Indiewatch: Moonlighter, for those who like a good dungeon crawl

What do you get when you cross Stardew Valley, Zelda and a part-time retail job? You get Moonlighter, the newest indie hit to blow up on Steam. Moonlighter asks the question “how do those shops in RPGs get all their loot?” Turns out the shopkeep has to dive into dungeons himself just to keep his store shelves stacked.

A World of Dungeons and Shops

You take control of Will, the owner of the titular Moonlighter item shop. Will lives in a village built around five strange portals to mystical ever-changing dungeons. His entire society is built around these dungeons, with heroes plumbing their depths and defeating the beasts that live inside and merchants scouring them for loot to sell to these heroes. Four of the dungeons are routinely ventured into, with more difficult dungeons being accessible to heroes only. However, the fifth door has never been opened, and it’s Will’s dream to open it, hoping to unravel the mysteries inside.

Moonlighter is the lightest of roguelites. While every dungeon is randomized, you can’t permadie. When you die, the only thing you lose are the fat stacks of loot that you’ve shoved in your backpack. However, loot is the name of the game in Moonlighter, and losing it all can feel worse than death at points.

The Daily Grind

The core gameplay loop is simple. You dive into a dungeon, killing enemies and stuffing the loot they drop into your backpack. You then put that loot up for sale in your shop, pricing it however you like, and gauging the reactions of consumers to try and make the most profit. The money you make can then be spent on improving your shop or inviting new merchants into your town, which makes the town grow. Lather, rinse, repeat.

This might seem dull, but there are so many small quirks that it stays fresh for hours. For example, you can only run your shop in the daytime since that’s when customers are up and about. However, dungeons are also easier during the day, giving you a better chance to hit lower levels with better loot. Then again, all loot gets upgraded in nighttime dungeons, so that might be the better time to go. Maybe you’ll just hire an employee to run the shop while you are out in dungeons, but that cuts into your profits, makes you vulnerable to thieves, and means you can’t micromanage your prices.

All items have small quirks that make the simple act of putting them in your bag into a puzzle. Some can only be put in certain locations. Others are dangerous and actually destroy other items they touch. Still others will transform items they are adjacent too. There are tons of these “curses” which create a geometric mindbender that you are constantly engaged with. Succeeding in this puzzle will let you bring better loot back to town, re-emphasizing the core gameplay loop. However, ignoring this puzzle will let you bring a larger quantity of items to town, which might net you better profits but might cause you to flood the market.

The Worth of a Dollar

When you think of selling loot you usually think of selling useless garbage items who have no worth other than to earn you cash. That’s not the case in Moonlighter. Every item has a use. Some can be used to craft new weapons. Others can enchant said weapons. Still others can be used to brew potions and so on. There’s nothing that’s “safe” to sell.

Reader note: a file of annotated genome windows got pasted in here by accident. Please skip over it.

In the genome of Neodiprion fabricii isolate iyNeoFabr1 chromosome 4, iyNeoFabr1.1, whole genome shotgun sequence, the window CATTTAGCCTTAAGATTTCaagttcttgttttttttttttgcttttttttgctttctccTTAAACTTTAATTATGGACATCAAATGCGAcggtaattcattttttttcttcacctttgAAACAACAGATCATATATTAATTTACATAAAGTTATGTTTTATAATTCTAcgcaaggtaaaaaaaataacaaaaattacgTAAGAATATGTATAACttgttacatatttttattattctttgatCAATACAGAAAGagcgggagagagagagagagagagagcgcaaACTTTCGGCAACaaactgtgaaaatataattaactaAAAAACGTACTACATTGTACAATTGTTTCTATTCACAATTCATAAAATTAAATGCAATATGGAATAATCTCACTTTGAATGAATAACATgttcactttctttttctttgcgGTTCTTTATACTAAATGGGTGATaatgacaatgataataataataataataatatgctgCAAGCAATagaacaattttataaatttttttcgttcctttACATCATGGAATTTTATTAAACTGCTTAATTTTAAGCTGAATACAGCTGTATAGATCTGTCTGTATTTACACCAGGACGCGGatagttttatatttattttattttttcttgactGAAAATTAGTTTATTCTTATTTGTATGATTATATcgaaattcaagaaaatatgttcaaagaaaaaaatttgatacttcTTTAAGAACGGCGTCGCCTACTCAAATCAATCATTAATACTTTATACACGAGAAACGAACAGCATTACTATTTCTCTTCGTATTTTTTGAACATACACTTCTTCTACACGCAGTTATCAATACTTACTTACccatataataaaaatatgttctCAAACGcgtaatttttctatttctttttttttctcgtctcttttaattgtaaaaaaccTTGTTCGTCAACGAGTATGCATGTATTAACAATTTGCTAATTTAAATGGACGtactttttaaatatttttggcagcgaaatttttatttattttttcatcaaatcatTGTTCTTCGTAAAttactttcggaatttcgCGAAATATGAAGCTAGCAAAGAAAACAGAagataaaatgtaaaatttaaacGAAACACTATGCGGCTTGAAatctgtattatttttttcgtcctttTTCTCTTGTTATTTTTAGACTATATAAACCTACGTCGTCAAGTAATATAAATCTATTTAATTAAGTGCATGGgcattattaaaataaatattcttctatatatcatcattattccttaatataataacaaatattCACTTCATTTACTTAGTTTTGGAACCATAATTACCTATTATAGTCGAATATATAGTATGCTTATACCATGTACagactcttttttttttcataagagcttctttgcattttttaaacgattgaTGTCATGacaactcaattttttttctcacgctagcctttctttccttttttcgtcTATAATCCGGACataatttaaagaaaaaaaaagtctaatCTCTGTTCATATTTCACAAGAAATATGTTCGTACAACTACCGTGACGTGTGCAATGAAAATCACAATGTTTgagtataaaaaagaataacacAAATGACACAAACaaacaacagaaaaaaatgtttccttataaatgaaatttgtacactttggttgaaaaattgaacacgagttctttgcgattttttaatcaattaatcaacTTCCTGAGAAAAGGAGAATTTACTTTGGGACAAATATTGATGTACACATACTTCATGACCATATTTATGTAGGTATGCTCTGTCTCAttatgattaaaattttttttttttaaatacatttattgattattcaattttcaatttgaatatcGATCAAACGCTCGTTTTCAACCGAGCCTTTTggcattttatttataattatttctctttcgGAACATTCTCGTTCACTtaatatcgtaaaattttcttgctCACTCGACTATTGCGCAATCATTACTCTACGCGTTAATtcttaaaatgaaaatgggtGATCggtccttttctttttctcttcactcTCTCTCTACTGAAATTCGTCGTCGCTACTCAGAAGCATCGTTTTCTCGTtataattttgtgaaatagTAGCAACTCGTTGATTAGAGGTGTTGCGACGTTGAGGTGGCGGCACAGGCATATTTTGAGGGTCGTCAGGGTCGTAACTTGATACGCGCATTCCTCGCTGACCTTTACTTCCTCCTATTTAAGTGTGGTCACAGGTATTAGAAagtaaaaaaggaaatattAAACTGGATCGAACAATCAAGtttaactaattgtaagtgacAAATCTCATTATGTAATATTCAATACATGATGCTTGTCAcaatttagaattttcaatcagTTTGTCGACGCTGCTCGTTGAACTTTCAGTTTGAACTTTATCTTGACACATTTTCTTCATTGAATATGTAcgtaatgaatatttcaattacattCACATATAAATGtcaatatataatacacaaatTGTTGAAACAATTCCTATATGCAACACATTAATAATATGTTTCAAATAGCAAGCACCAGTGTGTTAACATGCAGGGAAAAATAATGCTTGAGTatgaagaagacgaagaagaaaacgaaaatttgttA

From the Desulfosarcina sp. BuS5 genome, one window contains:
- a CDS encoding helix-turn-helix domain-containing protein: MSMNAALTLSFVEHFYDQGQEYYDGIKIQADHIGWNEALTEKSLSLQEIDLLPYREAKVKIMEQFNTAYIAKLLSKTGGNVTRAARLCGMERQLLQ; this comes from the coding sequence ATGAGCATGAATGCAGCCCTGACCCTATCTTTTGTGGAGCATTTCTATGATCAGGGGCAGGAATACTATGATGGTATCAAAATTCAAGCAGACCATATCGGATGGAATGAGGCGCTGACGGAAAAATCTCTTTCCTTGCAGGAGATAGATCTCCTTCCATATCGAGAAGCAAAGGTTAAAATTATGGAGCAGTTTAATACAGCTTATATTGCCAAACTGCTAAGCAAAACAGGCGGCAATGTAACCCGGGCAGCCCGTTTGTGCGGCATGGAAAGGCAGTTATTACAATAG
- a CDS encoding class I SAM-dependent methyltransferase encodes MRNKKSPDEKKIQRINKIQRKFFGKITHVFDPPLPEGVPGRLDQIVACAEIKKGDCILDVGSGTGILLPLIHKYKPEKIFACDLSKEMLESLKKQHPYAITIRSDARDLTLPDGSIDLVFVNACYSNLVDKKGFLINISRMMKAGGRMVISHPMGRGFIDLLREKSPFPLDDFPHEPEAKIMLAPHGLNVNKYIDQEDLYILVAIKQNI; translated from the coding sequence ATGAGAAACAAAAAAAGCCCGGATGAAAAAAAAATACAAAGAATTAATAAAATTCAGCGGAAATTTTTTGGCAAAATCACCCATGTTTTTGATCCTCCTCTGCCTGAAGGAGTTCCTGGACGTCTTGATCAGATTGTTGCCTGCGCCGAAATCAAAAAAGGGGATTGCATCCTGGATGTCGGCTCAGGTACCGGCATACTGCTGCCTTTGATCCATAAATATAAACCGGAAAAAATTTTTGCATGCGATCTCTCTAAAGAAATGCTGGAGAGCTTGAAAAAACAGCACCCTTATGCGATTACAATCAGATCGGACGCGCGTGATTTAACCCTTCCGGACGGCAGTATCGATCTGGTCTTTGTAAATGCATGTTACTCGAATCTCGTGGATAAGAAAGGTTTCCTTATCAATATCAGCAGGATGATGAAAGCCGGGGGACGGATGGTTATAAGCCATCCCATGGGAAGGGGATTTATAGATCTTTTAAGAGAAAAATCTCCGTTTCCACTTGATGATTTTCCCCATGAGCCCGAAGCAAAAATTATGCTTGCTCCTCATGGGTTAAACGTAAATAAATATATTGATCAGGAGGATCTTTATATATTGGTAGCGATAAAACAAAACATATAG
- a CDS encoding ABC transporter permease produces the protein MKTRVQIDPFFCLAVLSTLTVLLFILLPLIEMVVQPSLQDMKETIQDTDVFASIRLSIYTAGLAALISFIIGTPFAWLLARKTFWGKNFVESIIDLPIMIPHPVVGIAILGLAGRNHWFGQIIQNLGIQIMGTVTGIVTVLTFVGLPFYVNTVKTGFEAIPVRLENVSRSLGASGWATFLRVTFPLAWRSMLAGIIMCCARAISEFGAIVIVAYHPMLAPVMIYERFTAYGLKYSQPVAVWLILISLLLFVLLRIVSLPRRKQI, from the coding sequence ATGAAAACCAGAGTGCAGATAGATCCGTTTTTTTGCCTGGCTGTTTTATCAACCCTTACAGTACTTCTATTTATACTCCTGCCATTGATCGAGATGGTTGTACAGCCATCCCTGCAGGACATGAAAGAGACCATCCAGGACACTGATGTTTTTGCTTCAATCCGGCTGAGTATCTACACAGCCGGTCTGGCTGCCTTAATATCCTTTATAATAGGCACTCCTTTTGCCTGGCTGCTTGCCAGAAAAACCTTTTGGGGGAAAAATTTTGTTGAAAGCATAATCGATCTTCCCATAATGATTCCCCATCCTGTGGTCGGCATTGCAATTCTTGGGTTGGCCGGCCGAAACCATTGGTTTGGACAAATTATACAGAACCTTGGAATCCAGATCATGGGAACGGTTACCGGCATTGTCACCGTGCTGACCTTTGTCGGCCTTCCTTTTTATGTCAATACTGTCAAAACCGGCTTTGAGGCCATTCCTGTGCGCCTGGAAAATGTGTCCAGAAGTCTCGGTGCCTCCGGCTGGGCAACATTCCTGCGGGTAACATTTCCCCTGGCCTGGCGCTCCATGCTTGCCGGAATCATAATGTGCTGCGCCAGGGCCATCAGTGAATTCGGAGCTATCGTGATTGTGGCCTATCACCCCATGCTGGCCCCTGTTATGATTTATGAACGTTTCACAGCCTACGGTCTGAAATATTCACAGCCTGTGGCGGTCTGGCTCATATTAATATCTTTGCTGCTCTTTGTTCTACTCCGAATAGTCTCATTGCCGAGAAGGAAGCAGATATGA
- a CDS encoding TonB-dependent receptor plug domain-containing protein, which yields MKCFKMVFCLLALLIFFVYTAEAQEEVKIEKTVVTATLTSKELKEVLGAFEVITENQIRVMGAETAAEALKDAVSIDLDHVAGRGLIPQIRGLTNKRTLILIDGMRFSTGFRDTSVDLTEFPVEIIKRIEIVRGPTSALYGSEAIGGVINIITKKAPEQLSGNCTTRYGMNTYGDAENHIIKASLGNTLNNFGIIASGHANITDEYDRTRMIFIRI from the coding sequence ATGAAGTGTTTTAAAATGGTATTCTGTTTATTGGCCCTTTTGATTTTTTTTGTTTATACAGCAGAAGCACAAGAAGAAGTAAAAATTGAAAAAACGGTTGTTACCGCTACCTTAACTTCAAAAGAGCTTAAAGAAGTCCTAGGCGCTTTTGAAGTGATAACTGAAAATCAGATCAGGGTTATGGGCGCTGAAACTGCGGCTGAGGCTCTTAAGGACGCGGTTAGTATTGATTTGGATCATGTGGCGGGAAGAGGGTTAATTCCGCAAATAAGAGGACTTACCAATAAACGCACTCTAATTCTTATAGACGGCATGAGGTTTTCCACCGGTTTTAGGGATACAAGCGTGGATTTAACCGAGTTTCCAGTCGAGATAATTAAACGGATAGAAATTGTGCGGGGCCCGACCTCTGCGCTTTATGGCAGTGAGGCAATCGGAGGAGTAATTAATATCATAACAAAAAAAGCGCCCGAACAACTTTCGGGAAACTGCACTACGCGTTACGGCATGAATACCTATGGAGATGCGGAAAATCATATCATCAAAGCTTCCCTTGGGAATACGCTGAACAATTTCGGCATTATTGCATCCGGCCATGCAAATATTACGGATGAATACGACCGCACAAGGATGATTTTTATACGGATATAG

Deciding what to do with every piece of loot is a major decision. Rare loot can sell for a fortune, but since it’s so rare you have nothing to compare it to. Your price is just a shot in the dark and you might vastly undersell it, robbing you of profits. Conversely you can just keep your epic loot and hope to use it for yourself. However, then you aren’t selling the best stock in your store, which cuts into profits and makes dungeon roaming a little harder. There’s a constant push and pull between greed and practicality in everything you do.

This is why losing all your loot can feel worse than death. If you have a full backpack, you will have invested time in it. You’ve already managed all your item curses in the best possible way. You crafted the best weapon you possibly could right before jumping into the dungeon. You closed your shop, hoping that the loot you bring back will make up for taking a day off. You literally planned everything around this one dungeon run.

If you come back empty-handed, all of it will be for nothing. Better use your escape talisman… which costs money. Maybe you can survive for just one more room.

An Deal You Have to Buy

It’s astounding how Moonlighter can pack so much depth into such a simple concept. The roguelite genre has been done to death in the indiesphere, but Moonlighter proves that it still has a few new tricks up its sleeves. If anything, Moonlighter leaves you wanting more: more dungeons, more loot, more mechanics and more content in general.

If Digital Sun and 11 bit Studios continue to support Moonlighter with DLC, patches and expansions, this could be the next game that you dump a hundred hours of your life into. It’s especially addicting on the Switch which allows you to take your dungeon roaming escapades with you on the go.

If you are the type of gamer who likes a good dungeon crawl, then Moonlighter is the game for you. It’s the type of game that is easy to binge, a perfect selection for keeping summer boredom at bay, and a nice little indie treat before E3. It’s sure to keep you playing for hours and at a budget price, it’s an amazing value. Honestly, 11 bit probably could have charged us more for Moonlighter but they might have died on their next dungeon run if they tried.